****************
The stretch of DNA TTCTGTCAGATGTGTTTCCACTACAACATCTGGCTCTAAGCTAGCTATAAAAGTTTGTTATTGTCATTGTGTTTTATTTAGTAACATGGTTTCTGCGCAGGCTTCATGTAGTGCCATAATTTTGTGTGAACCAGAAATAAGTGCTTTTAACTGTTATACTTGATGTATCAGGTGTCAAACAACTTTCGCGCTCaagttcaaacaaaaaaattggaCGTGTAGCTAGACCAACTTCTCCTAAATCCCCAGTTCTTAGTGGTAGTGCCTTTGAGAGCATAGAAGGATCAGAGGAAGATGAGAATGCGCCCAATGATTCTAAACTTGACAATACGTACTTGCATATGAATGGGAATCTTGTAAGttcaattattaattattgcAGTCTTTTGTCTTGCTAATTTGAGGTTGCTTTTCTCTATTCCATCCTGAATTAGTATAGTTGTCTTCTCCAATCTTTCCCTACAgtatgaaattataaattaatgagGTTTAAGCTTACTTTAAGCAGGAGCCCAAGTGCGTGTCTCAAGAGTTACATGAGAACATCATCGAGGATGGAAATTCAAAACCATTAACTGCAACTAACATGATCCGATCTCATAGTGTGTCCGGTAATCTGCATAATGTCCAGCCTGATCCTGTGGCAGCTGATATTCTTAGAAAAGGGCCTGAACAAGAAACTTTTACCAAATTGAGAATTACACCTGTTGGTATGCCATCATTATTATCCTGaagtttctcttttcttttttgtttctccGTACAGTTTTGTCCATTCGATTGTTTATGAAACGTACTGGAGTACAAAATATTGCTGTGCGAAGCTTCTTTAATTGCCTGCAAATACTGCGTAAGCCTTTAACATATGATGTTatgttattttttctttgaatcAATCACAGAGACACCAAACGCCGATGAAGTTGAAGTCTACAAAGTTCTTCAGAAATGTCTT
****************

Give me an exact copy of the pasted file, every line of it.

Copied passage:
The stretch of DNA TTCTGTCAGATGTGTTTCCACTACAACATCTGGCTCTAAGCTAGCTATAAAAGTTTGTTATTGTCATTGTGTTTTATTTAGTAACATGGTTTCTGCGCAGGCTTCATGTAGTGCCATAATTTTGTGTGAACCAGAAATAAGTGCTTTTAACTGTTATACTTGATGTATCAGGTGTCAAACAACTTTCGCGCTCaagttcaaacaaaaaaattggaCGTGTAGCTAGACCAACTTCTCCTAAATCCCCAGTTCTTAGTGGTAGTGCCTTTGAGAGCATAGAAGGATCAGAGGAAGATGAGAATGCGCCCAATGATTCTAAACTTGACAATACGTACTTGCATATGAATGGGAATCTTGTAAGttcaattattaattattgcAGTCTTTTGTCTTGCTAATTTGAGGTTGCTTTTCTCTATTCCATCCTGAATTAGTATAGTTGTCTTCTCCAATCTTTCCCTACAgtatgaaattataaattaatgagGTTTAAGCTTACTTTAAGCAGGAGCCCAAGTGCGTGTCTCAAGAGTTACATGAGAACATCATCGAGGATGGAAATTCAAAACCATTAACTGCAACTAACATGATCCGATCTCATAGTGTGTCCGGTAATCTGCATAATGTCCAGCCTGATCCTGTGGCAGCTGATATTCTTAGAAAAGGGCCTGAACAAGAAACTTTTACCAAATTGAGAATTACACCTGTTGGTATGCCATCATTATTATCCTGaagtttctcttttcttttttgtttctccGTACAGTTTTGTCCATTCGATTGTTTATGAAACGTACTGGAGTACAAAATATTGCTGTGCGAAGCTTCTTTAATTGCCTGCAAATACTGCGTAAGCCTTTAACATATGATGTTatgttattttttctttgaatcAATCACAGAGACACCAAACGCCGATGAAGTTGAAGTCTACAAAGTTCTTCAGAAATGTCTT